By Rod Miller, columnist
Any large, modern and complex organization – be it government, religion, corporation or any other institution – operates under a contradiction. They rely upon the support and acquiescence of individuals in order to perform, and they also thrive on keeping secrets from individuals.
The secret acts of institutions are intended to further the aims of that institution, not to better the lives of people. Knowledge of that fact needs to be kept from the individual for the safety and well-being of the organization.
When a courageous individual, through a crisis of conscience, reveals to the world the inner workings of a government, religion or corporation, that person is labeled a whistleblower and is immediately accused by the organization of treachery.
That person gets a bullseye on their back for doing nothing other than speaking the truth.
Lets draw a clear distinction here between treason and whistleblowing, because that distinction is often blurred by the accusing organization.
Nobody can support or condone someone giving sensitive military secrets to an enemy that is armed and ready to harm the United States. Behavior like that deserves sanction and punishment.
But treason is materially different than, lets say, a whistleblower in a major tobacco company publishing scientific information that dispels Big Tobacco’s myth that cigarettes really aren’t all that harmful to you.
Do you see the difference? A traitor’s actions cause people to die, a whistleblowing tobacco executive’s actions prevent people from dying.
Mark Felt, whom you may know by the moniker Deep Throat, was a former FBI Deputy Director and whistleblower par excellence.
Moved by patriotism, he helped expose corruption in the Oval Office that eventually brought Nixon down. People went to jail, but nobody was killed. For that, he deserves praise. Our country is better for his courage.
There are others; Daniel Ellsberg, Edward Snowden, Frank Serpico and many more. Each had the personal bravery to expose wrong-doing in their organizations, and each suffered the wrath of those organizations.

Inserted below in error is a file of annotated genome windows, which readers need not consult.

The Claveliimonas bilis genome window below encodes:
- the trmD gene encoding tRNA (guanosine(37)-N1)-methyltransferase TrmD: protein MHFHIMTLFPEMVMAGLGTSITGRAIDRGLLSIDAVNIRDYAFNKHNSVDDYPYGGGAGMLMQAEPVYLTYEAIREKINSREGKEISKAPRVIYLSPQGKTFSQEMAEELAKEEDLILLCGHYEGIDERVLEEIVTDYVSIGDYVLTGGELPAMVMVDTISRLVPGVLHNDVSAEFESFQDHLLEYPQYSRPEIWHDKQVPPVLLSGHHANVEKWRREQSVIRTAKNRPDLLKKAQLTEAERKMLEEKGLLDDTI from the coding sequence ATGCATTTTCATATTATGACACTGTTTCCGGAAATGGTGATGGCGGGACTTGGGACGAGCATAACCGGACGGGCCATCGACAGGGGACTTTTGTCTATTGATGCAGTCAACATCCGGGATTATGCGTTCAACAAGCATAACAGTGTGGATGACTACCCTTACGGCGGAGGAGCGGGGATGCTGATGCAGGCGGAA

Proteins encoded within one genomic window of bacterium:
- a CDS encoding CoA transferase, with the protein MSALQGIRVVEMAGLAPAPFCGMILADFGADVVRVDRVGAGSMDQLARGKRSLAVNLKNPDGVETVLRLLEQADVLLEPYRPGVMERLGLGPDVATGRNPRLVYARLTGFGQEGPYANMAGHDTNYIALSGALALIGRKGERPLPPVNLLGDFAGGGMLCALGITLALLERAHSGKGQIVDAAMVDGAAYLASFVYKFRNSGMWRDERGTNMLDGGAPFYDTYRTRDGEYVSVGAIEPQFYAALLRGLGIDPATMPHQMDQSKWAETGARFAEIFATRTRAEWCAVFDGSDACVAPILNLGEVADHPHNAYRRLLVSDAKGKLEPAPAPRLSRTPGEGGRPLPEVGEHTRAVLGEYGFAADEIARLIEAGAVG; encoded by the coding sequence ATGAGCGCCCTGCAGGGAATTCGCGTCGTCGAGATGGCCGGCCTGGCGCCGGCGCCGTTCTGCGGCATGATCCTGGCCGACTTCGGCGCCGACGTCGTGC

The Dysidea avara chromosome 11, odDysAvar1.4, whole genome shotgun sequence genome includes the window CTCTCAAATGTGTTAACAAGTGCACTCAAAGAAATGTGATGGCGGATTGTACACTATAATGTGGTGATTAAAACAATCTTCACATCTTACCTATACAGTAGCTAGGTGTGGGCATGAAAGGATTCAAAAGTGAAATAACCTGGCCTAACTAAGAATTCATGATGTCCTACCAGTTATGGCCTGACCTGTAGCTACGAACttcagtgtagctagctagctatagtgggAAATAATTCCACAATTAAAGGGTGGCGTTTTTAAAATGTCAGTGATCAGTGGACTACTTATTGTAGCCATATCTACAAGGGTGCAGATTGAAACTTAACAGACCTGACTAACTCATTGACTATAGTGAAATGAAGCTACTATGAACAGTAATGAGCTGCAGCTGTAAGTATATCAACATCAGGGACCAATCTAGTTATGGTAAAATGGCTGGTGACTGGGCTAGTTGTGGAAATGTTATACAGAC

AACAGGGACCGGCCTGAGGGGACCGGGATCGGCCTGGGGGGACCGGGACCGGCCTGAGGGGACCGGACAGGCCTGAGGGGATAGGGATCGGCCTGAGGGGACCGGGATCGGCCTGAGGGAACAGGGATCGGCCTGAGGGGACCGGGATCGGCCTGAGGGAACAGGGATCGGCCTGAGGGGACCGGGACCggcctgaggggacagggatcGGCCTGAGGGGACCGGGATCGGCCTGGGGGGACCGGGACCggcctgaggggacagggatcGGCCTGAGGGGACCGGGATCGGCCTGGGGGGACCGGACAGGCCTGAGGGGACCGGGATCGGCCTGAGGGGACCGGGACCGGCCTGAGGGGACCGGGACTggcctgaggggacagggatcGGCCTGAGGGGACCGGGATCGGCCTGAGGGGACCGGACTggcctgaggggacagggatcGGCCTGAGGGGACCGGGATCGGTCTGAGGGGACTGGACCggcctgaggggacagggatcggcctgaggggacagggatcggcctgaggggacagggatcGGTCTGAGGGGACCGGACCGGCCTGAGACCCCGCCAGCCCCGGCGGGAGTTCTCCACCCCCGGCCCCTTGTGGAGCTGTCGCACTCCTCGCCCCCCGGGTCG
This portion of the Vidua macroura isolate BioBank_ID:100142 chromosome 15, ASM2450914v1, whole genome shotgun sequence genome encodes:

They put their financial, professional and personal lives at risk to tell the truth. Sort of like pledging their lives, their fortunes and their sacred honor, if that rings a bell for you.
Chiseled into stone over the entrance to CIA headquarters is John 8:32, “Ye shall know the truth and the truth shall make you free.”; the words of Jesus, another whistleblower who spoke the truth about the world around him and suffered for speaking.
Why do governments, religions and corporations fear the truth that much?
I think the answer is fear. Large, impersonal organizations fear the individual.
They realize that they can do what they want only when a mass of people are ignorant of what that organization is doing to them. When an individual moves to free others by speaking truth to power, then power feels fearful and goes on the defensive.
Secrecy has a very limited place in our civic life, and when it is needed, it has to be justified on the basis of doing good for the individuals affected. That should be a very high bar, indeed. Its not good enough for an organization to tell us, “You don’t need to know. Just trust us.”
That’s why we, as citizens, need to be very skeptical of secrecy within our common institutions. We need to respect the individual over the organization. Its also why we should hold whistleblowers in high regard and praise them instead of punishing them for speaking the truth
What does that have to do with Wyoming? Each of us has to decide that for ourselves. But its certainly something to keep in mind if a political party that purports to represent you demands that you sign a Non-Disclosure Agreement before it lets you participate in your own political life.. Selah.